'India finds itself in an unenviable situation today with its prospects diminished by acutely polarised domestic politics and the setbacks suffered during the pandemic,' notes Ambassador Shyam Saran, the former foreign secretary.
In a world of nation-States, any international order that seeks to regulate inter-state relations reflects the balance of power among them.
International order comprises the rules and norms and international institutions of governance, which are expected to ensure their observance.
But it is the coercive power of those who set the rules that determines the extent of enforcement.
However, while power is the ultimate sanction behind any international order, legitimacy is its other indispensable feature.
An order is 'international' because States participating in it accept its legitimacy and see some benefits accruing from their acquiescence to it.
This is particularly so in terms of 'global public goods', which are made available to them by more powerful States.
For example, maintaining efficient trading and financial systems, providing support for their economic development, assistance during natural disasters and security against military threats, and mediating in and managing conflict situations.
The United States, which emerged as the most powerful country after the second world war, with over 50 per cent of world gross domestic product, the most powerful military and as the sole nuclear weapon State, built a new international order that has by and large remained in place over the past 75 years.
This has been possible because the United States has remained the most powerful country in the world despite its relative decline in the economic and military metrics of power.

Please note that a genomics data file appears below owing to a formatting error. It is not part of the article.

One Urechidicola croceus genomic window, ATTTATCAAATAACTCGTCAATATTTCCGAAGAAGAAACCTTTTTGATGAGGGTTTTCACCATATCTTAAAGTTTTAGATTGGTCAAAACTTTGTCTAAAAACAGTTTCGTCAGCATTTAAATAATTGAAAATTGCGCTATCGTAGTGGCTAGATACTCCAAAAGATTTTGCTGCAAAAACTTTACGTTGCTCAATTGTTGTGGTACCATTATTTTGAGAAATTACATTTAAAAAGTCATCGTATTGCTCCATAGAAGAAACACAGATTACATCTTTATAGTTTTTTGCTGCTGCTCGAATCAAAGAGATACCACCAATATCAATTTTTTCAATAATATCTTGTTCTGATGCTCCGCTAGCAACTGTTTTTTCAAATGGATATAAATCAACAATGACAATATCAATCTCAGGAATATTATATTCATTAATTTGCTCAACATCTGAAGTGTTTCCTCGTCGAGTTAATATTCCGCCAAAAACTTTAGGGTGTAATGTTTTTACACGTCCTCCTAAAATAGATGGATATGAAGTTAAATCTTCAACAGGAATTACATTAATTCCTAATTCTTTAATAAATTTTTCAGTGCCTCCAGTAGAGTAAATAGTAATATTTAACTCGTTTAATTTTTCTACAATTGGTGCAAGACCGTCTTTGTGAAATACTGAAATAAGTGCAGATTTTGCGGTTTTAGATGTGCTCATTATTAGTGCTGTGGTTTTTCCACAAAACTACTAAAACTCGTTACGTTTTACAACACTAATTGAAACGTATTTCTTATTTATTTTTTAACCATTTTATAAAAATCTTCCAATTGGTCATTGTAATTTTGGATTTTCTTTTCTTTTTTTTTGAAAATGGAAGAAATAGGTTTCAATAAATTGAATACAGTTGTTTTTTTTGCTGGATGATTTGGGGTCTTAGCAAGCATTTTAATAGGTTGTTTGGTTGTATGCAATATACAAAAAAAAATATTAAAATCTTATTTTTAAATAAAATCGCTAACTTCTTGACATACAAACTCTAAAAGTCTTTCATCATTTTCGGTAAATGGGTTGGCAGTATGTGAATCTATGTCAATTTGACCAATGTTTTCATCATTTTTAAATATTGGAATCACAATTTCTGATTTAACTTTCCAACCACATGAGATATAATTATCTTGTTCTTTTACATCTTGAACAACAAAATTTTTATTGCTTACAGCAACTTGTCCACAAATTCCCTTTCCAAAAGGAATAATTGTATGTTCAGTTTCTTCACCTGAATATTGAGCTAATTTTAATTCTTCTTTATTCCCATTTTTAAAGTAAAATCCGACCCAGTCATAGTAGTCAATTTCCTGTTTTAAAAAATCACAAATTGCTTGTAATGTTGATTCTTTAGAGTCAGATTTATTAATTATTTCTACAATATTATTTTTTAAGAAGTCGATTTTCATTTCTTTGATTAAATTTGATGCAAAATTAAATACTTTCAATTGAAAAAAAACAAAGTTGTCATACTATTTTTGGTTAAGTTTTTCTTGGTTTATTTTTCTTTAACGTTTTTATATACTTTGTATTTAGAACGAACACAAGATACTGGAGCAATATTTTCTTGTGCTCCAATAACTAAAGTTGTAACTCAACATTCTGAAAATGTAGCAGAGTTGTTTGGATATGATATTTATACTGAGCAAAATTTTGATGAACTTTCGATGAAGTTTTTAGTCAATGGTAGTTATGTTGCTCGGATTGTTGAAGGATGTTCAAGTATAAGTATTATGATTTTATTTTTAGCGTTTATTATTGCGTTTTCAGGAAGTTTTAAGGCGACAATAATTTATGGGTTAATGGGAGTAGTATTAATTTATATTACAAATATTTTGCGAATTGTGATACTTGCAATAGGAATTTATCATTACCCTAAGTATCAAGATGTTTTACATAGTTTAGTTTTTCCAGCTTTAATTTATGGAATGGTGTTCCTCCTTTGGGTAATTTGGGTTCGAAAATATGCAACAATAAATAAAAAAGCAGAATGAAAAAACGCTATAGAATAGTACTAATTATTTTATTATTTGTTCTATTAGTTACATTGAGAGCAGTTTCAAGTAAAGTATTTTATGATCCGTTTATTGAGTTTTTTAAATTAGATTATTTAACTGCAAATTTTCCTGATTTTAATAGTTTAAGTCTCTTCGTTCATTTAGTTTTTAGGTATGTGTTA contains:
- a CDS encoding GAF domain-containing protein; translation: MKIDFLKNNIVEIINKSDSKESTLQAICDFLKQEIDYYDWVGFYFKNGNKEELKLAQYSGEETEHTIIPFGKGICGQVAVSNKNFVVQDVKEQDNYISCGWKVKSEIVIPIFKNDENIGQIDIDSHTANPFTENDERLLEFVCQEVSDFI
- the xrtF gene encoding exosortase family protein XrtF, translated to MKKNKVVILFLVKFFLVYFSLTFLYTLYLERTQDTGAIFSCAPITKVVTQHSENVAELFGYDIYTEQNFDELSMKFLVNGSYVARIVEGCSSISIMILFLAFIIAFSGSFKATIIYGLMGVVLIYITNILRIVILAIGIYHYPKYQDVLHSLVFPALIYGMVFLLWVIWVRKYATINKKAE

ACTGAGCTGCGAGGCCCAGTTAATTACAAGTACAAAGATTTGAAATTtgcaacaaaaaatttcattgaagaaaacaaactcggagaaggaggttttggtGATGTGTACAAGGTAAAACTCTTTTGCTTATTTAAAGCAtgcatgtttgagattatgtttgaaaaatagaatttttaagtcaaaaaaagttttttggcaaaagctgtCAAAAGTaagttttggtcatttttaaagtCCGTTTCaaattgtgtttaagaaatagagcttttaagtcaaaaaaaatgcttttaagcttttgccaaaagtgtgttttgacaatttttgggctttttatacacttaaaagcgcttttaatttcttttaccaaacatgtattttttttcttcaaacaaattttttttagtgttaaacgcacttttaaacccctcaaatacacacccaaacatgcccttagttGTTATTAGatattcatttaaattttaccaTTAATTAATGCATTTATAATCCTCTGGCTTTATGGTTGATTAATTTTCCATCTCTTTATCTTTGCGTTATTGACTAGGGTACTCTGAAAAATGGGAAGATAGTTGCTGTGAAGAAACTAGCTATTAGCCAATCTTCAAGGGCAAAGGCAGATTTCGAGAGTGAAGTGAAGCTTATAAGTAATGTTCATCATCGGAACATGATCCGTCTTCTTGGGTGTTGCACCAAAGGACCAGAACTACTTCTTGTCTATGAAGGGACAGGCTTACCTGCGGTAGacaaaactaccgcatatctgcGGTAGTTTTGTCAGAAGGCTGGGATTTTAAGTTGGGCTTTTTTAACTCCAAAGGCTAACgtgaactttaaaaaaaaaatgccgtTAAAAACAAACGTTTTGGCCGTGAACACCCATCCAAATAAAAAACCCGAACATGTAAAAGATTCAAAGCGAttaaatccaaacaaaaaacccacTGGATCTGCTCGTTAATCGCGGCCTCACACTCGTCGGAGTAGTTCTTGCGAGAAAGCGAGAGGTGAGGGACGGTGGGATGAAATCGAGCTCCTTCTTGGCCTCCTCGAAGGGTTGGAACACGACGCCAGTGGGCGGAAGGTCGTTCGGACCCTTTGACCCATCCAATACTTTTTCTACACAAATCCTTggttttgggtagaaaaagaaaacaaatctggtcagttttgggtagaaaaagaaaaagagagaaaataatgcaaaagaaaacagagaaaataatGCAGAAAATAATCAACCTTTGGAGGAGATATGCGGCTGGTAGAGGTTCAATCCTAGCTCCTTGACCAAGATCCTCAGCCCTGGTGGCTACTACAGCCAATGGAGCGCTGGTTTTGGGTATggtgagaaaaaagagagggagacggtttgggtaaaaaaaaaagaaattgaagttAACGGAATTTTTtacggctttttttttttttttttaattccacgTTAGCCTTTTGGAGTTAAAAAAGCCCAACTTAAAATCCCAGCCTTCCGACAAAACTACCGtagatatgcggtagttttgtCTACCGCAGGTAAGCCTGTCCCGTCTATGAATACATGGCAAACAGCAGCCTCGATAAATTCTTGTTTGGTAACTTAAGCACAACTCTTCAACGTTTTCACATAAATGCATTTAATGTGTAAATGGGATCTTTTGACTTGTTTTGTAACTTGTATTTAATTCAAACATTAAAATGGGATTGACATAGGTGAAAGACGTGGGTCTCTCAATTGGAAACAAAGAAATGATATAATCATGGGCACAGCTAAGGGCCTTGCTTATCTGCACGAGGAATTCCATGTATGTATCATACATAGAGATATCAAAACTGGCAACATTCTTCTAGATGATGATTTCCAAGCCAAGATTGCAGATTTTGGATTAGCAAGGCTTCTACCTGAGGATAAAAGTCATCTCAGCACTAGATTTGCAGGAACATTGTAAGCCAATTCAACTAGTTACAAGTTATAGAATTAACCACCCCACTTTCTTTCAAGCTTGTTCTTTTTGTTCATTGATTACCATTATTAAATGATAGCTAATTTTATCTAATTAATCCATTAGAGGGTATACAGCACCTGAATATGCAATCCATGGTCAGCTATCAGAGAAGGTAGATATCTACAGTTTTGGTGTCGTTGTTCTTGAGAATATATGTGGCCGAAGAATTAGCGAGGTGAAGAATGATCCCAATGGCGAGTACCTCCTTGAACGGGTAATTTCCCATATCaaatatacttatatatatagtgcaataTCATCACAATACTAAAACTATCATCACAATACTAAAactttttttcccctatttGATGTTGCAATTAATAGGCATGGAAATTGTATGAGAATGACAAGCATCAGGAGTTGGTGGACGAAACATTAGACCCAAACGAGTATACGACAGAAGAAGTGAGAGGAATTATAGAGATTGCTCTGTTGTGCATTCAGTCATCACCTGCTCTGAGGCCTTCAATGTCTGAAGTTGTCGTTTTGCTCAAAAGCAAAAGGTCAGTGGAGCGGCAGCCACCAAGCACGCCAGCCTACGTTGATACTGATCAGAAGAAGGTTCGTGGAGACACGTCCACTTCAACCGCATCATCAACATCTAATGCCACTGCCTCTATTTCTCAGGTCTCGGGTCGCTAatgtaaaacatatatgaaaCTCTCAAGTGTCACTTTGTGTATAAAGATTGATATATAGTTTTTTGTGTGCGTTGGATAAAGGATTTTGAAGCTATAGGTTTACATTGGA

The international order that it has dominated so far has been shaken by two significant developments.
One, the United States itself has been responsible for undermining key components of the international order by opting out of commitments or walking out of institutions.
Joe Biden's return to its defence and its repair is still in an incipient stage with uncertain outcomes.
Two, for the first time in seven decades, there is now a rival power that threatens to overtake the United States in virtually all metrics of power -- economic, military and technological.
The balance of power has changed and the international order must change to reflect that.
What is China's view regarding its place in the international order? Does it see its interest in overturning the existing order entirely and putting a different order in its place reflecting its own value system?
Even if this is its intent, does it have a credible possibility of achieving this?
We should note that in recent months there has been a change in China's narrative about its place in the international order.
In 2018, in an address to the Council on Foreign Relations, Chinese Foreign Minister Wang Yi had said, 'China has come in where it is within this existing international system.
'Why would we want to challenge a system that serves our interests or start all over again?'
In the same speech Wang Yi had also said, 'I do not think China will become the United States and China will not challenge the US.
'Still less will China take the place of the US.'